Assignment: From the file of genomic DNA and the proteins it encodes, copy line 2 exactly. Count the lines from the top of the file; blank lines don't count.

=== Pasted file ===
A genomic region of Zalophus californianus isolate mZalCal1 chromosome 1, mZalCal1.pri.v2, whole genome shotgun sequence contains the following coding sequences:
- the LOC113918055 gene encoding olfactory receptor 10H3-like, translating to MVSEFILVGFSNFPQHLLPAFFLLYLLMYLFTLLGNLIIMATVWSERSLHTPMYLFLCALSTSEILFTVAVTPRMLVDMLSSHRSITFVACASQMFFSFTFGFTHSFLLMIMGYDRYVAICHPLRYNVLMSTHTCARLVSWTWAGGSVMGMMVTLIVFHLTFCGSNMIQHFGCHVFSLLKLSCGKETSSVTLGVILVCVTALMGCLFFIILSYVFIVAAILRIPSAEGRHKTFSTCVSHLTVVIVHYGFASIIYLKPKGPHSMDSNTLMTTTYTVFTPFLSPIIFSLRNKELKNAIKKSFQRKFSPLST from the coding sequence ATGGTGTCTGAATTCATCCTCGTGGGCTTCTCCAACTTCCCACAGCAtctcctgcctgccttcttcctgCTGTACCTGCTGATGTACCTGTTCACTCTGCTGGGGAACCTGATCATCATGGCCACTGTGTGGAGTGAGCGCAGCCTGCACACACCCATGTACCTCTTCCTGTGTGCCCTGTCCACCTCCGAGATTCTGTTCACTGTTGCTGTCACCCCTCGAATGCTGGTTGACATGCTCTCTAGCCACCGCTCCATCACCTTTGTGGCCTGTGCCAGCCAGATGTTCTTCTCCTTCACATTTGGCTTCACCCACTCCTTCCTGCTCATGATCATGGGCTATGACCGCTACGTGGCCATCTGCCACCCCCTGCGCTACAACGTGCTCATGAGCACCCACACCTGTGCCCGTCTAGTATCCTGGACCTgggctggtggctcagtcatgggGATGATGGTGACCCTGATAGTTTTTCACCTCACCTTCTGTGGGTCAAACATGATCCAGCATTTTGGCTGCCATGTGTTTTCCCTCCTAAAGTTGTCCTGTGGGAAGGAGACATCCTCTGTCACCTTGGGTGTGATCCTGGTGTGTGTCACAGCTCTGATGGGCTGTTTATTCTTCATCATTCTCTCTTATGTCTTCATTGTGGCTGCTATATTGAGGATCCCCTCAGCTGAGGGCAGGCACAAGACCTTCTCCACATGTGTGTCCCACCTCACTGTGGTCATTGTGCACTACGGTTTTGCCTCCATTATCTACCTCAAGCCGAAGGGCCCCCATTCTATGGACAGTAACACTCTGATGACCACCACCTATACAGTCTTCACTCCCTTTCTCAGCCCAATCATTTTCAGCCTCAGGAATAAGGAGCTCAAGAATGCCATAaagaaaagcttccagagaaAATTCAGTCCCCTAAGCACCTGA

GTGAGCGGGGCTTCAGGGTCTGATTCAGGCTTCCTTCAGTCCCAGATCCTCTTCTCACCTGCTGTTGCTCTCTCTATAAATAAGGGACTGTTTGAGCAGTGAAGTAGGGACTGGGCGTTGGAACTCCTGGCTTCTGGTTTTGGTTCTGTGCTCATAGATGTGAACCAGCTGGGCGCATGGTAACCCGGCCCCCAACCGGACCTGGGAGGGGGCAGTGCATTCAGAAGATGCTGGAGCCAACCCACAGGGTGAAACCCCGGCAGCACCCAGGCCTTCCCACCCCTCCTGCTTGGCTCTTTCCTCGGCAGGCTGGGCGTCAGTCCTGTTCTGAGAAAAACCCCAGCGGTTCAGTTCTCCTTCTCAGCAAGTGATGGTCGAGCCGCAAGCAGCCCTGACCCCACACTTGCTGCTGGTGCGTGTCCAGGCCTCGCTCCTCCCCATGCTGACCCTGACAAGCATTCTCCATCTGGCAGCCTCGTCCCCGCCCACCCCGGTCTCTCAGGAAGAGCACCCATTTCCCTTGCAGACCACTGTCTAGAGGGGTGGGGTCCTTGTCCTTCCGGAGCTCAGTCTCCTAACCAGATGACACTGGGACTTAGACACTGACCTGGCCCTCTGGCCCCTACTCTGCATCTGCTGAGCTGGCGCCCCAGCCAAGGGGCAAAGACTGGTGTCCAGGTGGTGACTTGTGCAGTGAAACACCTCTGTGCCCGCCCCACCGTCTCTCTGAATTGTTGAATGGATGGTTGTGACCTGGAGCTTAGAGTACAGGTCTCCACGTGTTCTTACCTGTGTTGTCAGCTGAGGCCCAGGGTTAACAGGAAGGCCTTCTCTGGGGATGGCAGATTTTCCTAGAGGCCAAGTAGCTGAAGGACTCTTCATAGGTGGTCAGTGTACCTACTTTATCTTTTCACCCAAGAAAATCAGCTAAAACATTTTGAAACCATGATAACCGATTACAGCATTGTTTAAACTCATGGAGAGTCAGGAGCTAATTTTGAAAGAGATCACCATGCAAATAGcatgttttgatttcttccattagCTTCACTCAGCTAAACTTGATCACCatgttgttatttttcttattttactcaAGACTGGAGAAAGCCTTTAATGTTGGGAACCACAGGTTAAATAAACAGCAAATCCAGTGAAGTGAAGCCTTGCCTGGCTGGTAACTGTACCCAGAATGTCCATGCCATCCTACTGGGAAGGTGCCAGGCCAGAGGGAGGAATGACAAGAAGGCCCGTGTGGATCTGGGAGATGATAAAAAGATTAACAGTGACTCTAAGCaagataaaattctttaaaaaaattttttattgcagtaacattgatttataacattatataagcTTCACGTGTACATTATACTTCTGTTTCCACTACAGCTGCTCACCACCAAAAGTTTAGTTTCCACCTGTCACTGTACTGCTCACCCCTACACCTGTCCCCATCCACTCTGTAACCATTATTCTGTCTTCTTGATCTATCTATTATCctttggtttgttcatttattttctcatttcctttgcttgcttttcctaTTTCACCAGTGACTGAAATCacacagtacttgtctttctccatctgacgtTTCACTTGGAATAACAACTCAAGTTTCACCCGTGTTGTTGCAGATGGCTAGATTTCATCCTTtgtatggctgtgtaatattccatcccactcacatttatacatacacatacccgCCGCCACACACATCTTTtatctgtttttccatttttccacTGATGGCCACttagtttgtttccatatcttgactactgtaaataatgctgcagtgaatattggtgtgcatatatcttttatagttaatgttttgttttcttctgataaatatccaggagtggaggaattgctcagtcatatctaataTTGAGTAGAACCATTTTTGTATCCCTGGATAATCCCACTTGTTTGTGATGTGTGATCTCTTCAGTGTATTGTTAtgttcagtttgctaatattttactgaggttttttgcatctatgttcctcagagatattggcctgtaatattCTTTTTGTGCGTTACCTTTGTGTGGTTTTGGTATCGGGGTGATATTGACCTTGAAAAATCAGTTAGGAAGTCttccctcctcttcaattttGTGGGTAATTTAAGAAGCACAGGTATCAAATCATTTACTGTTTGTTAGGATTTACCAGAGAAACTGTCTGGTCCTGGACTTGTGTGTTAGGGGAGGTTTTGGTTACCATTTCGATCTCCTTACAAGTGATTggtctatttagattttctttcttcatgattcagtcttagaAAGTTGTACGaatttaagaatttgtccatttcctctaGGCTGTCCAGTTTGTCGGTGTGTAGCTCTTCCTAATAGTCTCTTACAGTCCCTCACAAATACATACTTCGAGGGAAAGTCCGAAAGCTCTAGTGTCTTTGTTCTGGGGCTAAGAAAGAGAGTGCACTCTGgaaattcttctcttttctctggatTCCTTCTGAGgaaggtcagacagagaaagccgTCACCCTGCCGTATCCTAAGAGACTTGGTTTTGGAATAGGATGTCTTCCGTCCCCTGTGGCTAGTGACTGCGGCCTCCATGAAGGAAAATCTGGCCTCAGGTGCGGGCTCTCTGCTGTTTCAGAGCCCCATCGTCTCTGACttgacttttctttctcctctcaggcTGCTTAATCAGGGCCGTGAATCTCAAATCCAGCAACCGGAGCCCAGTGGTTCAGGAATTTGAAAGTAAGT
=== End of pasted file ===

- the LOC113918055 gene encoding olfactory receptor 10H3-like, translating to MVSEFILVGFSNFPQHLLPAFFLLYLLMYLFTLLGNLIIMATVWSERSLHTPMYLFLCALSTSEILFTVAVTPRMLVDMLSSHRSITFVACASQMFFSFTFGFTHSFLLMIMGYDRYVAICHPLRYNVLMSTHTCARLVSWTWAGGSVMGMMVTLIVFHLTFCGSNMIQHFGCHVFSLLKLSCGKETSSVTLGVILVCVTALMGCLFFIILSYVFIVAAILRIPSAEGRHKTFSTCVSHLTVVIVHYGFASIIYLKPKGPHSMDSNTLMTTTYTVFTPFLSPIIFSLRNKELKNAIKKSFQRKFSPLST from the coding sequence ATGGTGTCTGAATTCATCCTCGTGGGCTTCTCCAACTTCCCACAGCAtctcctgcctgccttcttcctgCTGTACCTGCTGATGTACCTGTTCACTCTGCTGGGGAACCTGATCATCATGGCCACTGTGTGGAGTGAGCGCAGCCTGCACACACCCATGTACCTCTTCCTGTGTGCCCTGTCCACCTCCGAGATTCTGTTCACTGTTGCTGTCACCCCTCGAATGCTGGTTGACATGCTCTCTAGCCACCGCTCCATCACCTTTGTGGCCTGTGCCAGCCAGATGTTCTTCTCCTTCACATTTGGCTTCACCCACTCCTTCCTGCTCATGATCATGGGCTATGACCGCTACGTGGCCATCTGCCACCCCCTGCGCTACAACGTGCTCATGAGCACCCACACCTGTGCCCGTCTAGTATCCTGGACCTgggctggtggctcagtcatgggGATGATGGTGACCCTGATAGTTTTTCACCTCACCTTCTGTGGGTCAAACATGATCCAGCATTTTGGCTGCCATGTGTTTTCCCTCCTAAAGTTGTCCTGTGGGAAGGAGACATCCTCTGTCACCTTGGGTGTGATCCTGGTGTGTGTCACAGCTCTGATGGGCTGTTTATTCTTCATCATTCTCTCTTATGTCTTCATTGTGGCTGCTATATTGAGGATCCCCTCAGCTGAGGGCAGGCACAAGACCTTCTCCACATGTGTGTCCCACCTCACTGTGGTCATTGTGCACTACGGTTTTGCCTCCATTATCTACCTCAAGCCGAAGGGCCCCCATTCTATGGACAGTAACACTCTGATGACCACCACCTATACAGTCTTCACTCCCTTTCTCAGCCCAATCATTTTCAGCCTCAGGAATAAGGAGCTCAAGAATGCCATAaagaaaagcttccagagaaAATTCAGTCCCCTAAGCACCTGA